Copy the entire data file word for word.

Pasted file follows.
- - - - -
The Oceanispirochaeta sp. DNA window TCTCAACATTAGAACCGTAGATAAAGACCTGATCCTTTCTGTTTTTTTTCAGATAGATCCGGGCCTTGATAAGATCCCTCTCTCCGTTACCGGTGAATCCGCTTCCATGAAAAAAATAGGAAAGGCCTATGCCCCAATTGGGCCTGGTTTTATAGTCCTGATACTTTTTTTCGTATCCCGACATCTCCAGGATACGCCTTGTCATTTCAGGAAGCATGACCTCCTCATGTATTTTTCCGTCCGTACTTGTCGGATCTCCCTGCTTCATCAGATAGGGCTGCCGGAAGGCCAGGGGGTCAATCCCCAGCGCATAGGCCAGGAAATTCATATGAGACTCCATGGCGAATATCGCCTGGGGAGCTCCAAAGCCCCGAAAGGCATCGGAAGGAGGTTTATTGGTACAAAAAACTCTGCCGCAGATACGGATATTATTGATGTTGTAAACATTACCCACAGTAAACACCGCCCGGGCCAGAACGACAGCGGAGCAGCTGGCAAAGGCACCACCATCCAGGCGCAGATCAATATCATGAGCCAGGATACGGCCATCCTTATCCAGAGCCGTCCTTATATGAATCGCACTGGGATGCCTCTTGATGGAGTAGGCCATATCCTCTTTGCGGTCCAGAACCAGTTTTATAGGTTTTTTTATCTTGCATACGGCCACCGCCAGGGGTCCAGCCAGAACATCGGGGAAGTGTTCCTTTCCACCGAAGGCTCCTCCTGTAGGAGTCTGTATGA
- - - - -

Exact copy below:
The Oceanispirochaeta sp. DNA window TCTCAACATTAGAACCGTAGATAAAGACCTGATCCTTTCTGTTTTTTTTCAGATAGATCCGGGCCTTGATAAGATCCCTCTCTCCGTTACCGGTGAATCCGCTTCCATGAAAAAAATAGGAAAGGCCTATGCCCCAATTGGGCCTGGTTTTATAGTCCTGATACTTTTTTTCGTATCCCGACATCTCCAGGATACGCCTTGTCATTTCAGGAAGCATGACCTCCTCATGTATTTTTCCGTCCGTACTTGTCGGATCTCCCTGCTTCATCAGATAGGGCTGCCGGAAGGCCAGGGGGTCAATCCCCAGCGCATAGGCCAGGAAATTCATATGAGACTCCATGGCGAATATCGCCTGGGGAGCTCCAAAGCCCCGAAAGGCATCGGAAGGAGGTTTATTGGTACAAAAAACTCTGCCGCAGATACGGATATTATTGATGTTGTAAACATTACCCACAGTAAACACCGCCCGGGCCAGAACGACAGCGGAGCAGCTGGCAAAGGCACCACCATCCAGGCGCAGATCAATATCATGAGCCAGGATACGGCCATCCTTATCCAGAGCCGTCCTTATATGAATCGCACTGGGATGCCTCTTGATGGAGTAGGCCATATCCTCTTTGCGGTCCAGAACCAGTTTTATAGGTTTTTTTATCTTGCATACGGCCACCGCCAGGGGTCCAGCCAGAACATCGGGGAAGTGTTCCTTTCCACCGAAGGCTCCTCCTGTAGGAGTCTGTATGA